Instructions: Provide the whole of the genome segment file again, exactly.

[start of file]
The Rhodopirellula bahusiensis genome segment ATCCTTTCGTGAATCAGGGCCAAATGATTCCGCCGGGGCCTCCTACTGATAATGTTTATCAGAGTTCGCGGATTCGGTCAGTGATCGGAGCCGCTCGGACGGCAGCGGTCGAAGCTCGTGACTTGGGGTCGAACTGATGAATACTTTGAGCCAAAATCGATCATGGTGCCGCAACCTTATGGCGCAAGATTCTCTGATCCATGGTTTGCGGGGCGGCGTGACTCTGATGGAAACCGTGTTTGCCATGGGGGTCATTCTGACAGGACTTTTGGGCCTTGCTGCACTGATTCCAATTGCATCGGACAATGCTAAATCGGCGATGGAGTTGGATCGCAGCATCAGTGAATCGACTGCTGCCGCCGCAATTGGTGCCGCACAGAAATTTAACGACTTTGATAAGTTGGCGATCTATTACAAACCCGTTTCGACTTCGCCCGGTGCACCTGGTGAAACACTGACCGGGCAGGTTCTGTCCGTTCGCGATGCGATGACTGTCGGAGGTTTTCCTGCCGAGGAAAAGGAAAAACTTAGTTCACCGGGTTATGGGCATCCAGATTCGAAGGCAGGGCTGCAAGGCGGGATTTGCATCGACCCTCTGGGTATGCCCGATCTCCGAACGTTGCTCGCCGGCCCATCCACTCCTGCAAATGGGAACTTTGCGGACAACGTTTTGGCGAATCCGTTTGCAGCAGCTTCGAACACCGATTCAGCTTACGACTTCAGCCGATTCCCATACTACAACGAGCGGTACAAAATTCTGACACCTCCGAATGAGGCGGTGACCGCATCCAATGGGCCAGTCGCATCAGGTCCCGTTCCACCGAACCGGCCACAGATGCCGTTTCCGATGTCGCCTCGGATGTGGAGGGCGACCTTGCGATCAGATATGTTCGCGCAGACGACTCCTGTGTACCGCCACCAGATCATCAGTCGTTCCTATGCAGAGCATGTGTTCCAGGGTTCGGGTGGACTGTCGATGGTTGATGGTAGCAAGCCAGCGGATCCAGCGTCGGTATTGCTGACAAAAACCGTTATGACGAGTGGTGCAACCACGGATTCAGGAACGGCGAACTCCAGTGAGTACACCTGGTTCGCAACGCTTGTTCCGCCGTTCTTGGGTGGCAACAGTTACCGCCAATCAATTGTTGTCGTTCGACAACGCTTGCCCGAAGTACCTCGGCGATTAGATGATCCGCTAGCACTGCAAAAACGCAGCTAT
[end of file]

The Rhodopirellula bahusiensis genome segment ATCCTTTCGTGAATCAGGGCCAAATGATTCCGCCGGGGCCTCCTACTGATAATGTTTATCAGAGTTCGCGGATTCGGTCAGTGATCGGAGCCGCTCGGACGGCAGCGGTCGAAGCTCGTGACTTGGGGTCGAACTGATGAATACTTTGAGCCAAAATCGATCATGGTGCCGCAACCTTATGGCGCAAGATTCTCTGATCCATGGTTTGCGGGGCGGCGTGACTCTGATGGAAACCGTGTTTGCCATGGGGGTCATTCTGACAGGACTTTTGGGCCTTGCTGCACTGATTCCAATTGCATCGGACAATGCTAAATCGGCGATGGAGTTGGATCGCAGCATCAGTGAATCGACTGCTGCCGCCGCAATTGGTGCCGCACAGAAATTTAACGACTTTGATAAGTTGGCGATCTATTACAAACCCGTTTCGACTTCGCCCGGTGCACCTGGTGAAACACTGACCGGGCAGGTTCTGTCCGTTCGCGATGCGATGACTGTCGGAGGTTTTCCTGCCGAGGAAAAGGAAAAACTTAGTTCACCGGGTTATGGGCATCCAGATTCGAAGGCAGGGCTGCAAGGCGGGATTTGCATCGACCCTCTGGGTATGCCCGATCTCCGAACGTTGCTCGCCGGCCCATCCACTCCTGCAAATGGGAACTTTGCGGACAACGTTTTGGCGAATCCGTTTGCAGCAGCTTCGAACACCGATTCAGCTTACGACTTCAGCCGATTCCCATACTACAACGAGCGGTACAAAATTCTGACACCTCCGAATGAGGCGGTGACCGCATCCAATGGGCCAGTCGCATCAGGTCCCGTTCCACCGAACCGGCCACAGATGCCGTTTCCGATGTCGCCTCGGATGTGGAGGGCGACCTTGCGATCAGATATGTTCGCGCAGACGACTCCTGTGTACCGCCACCAGATCATCAGTCGTTCCTATGCAGAGCATGTGTTCCAGGGTTCGGGTGGACTGTCGATGGTTGATGGTAGCAAGCCAGCGGATCCAGCGTCGGTATTGCTGACAAAAACCGTTATGACGAGTGGTGCAACCACGGATTCAGGAACGGCGAACTCCAGTGAGTACACCTGGTTCGCAACGCTTGTTCCGCCGTTCTTGGGTGGCAACAGTTACCGCCAATCAATTGTTGTCGTTCGACAACGCTTGCCCGAAGTACCTCGGCGATTAGATGATCCGCTAGCACTGCAAAAACGCAGCTAT